Everyone’s favorite punching bag, Section 230 of the Communications Decency Act of 1996, made its way to the Supreme Court this week in Gonzalez v. Google. The Gonzalez case confronts the scope of Section 230, and in particular examines whether platforms are liable for algorithms that target users and recommend content. The stakes are high: Recommendation algorithms underpin much of our experience online (search! social media! online commerce!)—so the case spawned dozens of friend-of-the-court briefs, hundreds of webinars and tweet threads, and new wrinkles for people who love the internet. So basically, it’s my idea of a good time.
On that note: Hi! I’m Nabiha Syed, CEO of The Markup and a media lawyer by training. I like unanswered questions and moments where we confront the messiness of our lives as mediated by technology.
The sprawling two hour and 41 minute oral argument in Gonzalez pulled a lot of threads, some of which were clarifying and others that were, well, about thumbnails and rice pilaf. (Seriously.) My takeaway is that the court is unlikely to gut Section 230, but it might nibble at its scope in chaotic ways. To help make sense of it all, I turned to two of my favorite legal scholars and old colleagues of mine from the Yale Information Society Project: James Grimmelmann, professor at Cornell Law School and Cornell Tech, and Kate Klonick, law professor at St. John’s University and fellow at the Berkman Klein Center at Harvard.
Here’s what they had to share, edited for brevity and clarity.
Nabiha: Let’s take a minute to revisit the history and legislative intent of Section 230: What was it meant to incentivize?
James: It seems paradoxical, but Section 230 was intended to encourage internet platforms to moderate the content they carry. Several court decisions in the years before Section 230 was enacted had created a perverse legal regime in which the more effort a platform put into moderating harmful content, the stricter a standard it would be held to. By creating a blanket immunity, Section 230 ensured that platforms can remove the harmful content that they find without worrying that they will be held liable for the harmful content that they miss.
In the years since then, the consensus about Section 230’s purpose has shifted a bit. The leading theory now is that Section 230 prevents “collateral censorship.” Without some kind of immunity for user-posted content, platforms will overmoderate. Anytime content has even the slightest whiff of harmfulness or illegality, platforms will take it down to avoid legal risk. Lots of socially valuable content will be taken down along with the actually harmful stuff, throwing the baby out with the bathwater. On this theory, Section 230 reflects a belief that there is more good content out there than bad content, and that platforms will settle on moderation policies that keep their users happy even without the threat of liability.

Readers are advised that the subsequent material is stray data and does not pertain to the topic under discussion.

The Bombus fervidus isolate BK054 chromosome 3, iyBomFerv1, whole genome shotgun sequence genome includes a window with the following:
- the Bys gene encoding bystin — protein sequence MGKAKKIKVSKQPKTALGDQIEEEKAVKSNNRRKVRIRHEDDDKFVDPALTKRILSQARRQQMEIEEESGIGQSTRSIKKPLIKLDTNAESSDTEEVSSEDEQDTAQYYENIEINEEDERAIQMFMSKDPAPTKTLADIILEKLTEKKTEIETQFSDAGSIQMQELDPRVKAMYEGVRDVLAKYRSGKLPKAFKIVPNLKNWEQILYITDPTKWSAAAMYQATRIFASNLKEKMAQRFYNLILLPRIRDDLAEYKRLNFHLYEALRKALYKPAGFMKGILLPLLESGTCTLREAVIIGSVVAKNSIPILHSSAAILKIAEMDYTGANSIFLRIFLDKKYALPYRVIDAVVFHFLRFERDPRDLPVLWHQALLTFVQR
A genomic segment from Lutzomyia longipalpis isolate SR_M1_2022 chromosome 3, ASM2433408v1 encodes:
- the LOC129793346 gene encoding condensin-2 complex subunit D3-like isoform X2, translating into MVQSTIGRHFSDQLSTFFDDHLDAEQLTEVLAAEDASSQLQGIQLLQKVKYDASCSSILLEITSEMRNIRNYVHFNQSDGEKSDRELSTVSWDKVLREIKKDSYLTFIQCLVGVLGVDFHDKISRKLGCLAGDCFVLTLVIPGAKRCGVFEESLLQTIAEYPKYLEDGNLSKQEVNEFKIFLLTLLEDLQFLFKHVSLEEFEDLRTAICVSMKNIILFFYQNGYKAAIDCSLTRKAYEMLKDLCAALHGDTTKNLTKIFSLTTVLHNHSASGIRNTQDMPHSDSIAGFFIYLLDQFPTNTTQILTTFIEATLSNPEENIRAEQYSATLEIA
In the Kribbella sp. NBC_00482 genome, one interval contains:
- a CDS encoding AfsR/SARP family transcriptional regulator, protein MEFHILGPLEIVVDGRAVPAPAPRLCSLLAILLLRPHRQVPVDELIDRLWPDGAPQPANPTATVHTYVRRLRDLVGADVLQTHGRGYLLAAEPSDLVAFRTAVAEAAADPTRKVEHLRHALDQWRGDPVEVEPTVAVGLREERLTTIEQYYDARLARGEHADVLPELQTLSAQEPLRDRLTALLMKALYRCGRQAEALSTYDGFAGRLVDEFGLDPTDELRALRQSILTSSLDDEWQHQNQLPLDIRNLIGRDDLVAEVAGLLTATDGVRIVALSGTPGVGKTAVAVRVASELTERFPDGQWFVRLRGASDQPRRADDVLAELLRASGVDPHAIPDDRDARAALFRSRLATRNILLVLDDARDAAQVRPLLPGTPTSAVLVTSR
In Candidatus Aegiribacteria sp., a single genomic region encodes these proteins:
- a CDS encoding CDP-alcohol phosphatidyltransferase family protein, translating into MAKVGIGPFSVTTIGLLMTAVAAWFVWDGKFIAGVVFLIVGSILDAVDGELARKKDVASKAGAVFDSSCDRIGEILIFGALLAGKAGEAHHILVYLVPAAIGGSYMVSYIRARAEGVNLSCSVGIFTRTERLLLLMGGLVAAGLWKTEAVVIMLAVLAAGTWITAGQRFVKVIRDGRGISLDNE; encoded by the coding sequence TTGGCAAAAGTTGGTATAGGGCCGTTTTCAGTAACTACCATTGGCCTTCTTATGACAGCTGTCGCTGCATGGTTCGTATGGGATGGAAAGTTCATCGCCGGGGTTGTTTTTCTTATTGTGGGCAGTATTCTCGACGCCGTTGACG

Kate: It is a constant surprise to me that Section 230 has become this black hole for big tech agita, and I think it’s most constructive to focus on its history and legislative intent.
In the mid-1990s, there was a bit of a moral panic over the amount of pornography that was available on the internet, fueled by a (since debunked) article in the Georgetown Law Journal and things like this classic Time magazine cover:
That caused Congress to start what would be called in modern-terms a “Make the Internet Decent Again” campaign. The result was the Communications Decency Act (CDA)—which was a very broad piece of legislation that tried to bring “decency” to the internet.
At the same time, courts heard different types of tort claims against internet companies for speech posted on their sites—and the rulings are all over the place. One decision essentially told online intermediaries that they were liable, and another one said that they weren’t. The result was a lot of confusion. If platform providers were liable for anything people said on their platforms, they should just take down everything but the sweetest of cat photos. And if they weren’t liable for anything people said on their platforms, then why even bother spending resources taking down swastikas or other offensive content?
Fast-forward a bit: The CDA is passed (including Section 230, which essentially makes online intermediaries immune from tort liability), and it is almost immediately challenged on First Amendment grounds. That case, Reno v. ACLU, was heard by the Supreme Court in 1997, and it struck down all of the CDA for First Amendment reasons except for Section 230, which survived. Shortly thereafter, in Zeran v. AOL, the 4th Circuit broadly construed the immunity for platforms—which became precedent for courts all over the United States for the last 25 years. So that’s the story of how we got Section 230, kept Section 230, and then strengthened Section 230.